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Lab Invest. 1992 Jul;67(1):100-13.

Spinal cord microglia in experimental allergic neuritis. Evidence for fast and remote activation.

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Department of Neuromorphology, Max-Planck-Institute for Psychiatry, Martinsried, Germany.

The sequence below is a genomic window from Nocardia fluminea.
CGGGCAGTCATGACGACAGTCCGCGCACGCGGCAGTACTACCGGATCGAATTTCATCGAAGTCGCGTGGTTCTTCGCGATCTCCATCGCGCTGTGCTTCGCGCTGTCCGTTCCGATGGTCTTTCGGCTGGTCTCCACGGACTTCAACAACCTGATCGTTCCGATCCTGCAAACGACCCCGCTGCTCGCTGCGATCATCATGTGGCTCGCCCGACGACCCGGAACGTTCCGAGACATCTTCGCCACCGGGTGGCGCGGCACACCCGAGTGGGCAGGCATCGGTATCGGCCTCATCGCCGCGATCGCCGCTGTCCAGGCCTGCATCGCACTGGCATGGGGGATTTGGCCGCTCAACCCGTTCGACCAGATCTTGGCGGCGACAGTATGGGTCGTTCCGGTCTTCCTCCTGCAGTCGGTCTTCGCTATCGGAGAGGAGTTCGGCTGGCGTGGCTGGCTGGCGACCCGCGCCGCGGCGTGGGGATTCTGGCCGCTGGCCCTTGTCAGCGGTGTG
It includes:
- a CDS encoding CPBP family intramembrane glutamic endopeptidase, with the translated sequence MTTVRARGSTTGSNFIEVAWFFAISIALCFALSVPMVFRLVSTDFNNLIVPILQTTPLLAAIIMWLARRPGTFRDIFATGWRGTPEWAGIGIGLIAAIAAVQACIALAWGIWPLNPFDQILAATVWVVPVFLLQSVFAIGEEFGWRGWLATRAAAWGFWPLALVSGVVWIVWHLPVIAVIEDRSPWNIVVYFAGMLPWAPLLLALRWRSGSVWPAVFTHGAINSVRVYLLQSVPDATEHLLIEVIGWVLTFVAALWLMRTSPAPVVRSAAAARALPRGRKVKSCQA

We have studied the response and the spatial distribution pattern of microglial cells during experimental allergic neuritis induced in the Lewis rat by the transfer of varying doses of activated T cells specific either for the P2 or P0 protein. The microglial reaction was studied immunocytochemically at the light and electron microscopic level using a panel of monoclonal antibodies which included two recently produced antibodies against rat microglial cells, Murine Clone 101 and 102. Activation of microglial cells became apparent through changes in their immunophenotype and morphology within 48 hours of T cell transfer and therefore preceded the onset of clinical disease. Activated microglial cells showed an increased expression of the complement type three receptor, the murine clone 101 and 102 determinants and major histocompatibility complex antigens. The microglial reaction in experimental allergic neuritis occurs at a site remote from the inflammatory changes in the peripheral nerve, the microglial reaction being most prominent in the dorsal and ventral grey matter of the lumbar and the thoracic spinal cord. Similar changes were also observed at this time in the terminal projection fields of the primary, afferent, sensory fibers, such as the nucleus gracilis. Subsequently, after 7 days, motoneurons, particularly in the ventral grey matter of the lumbar spinal cord, were ensheathed by perineuronal microglial cells. These perineuronal microglial cells were in close contact with the neuronal plasma membrane and occasionally appeared to detach afferent synaptic terminals from the surface. Microglial responses were not detected in animals injected with nonpathogenic T cells specific either for the purified protein derivative or ovalbumin. This early activation of microglial cells observed in experimental allergic neuritis suggests that a rapid and remote signaling might be operating in the microglial responses during T cell-mediated autoimmune diseases.

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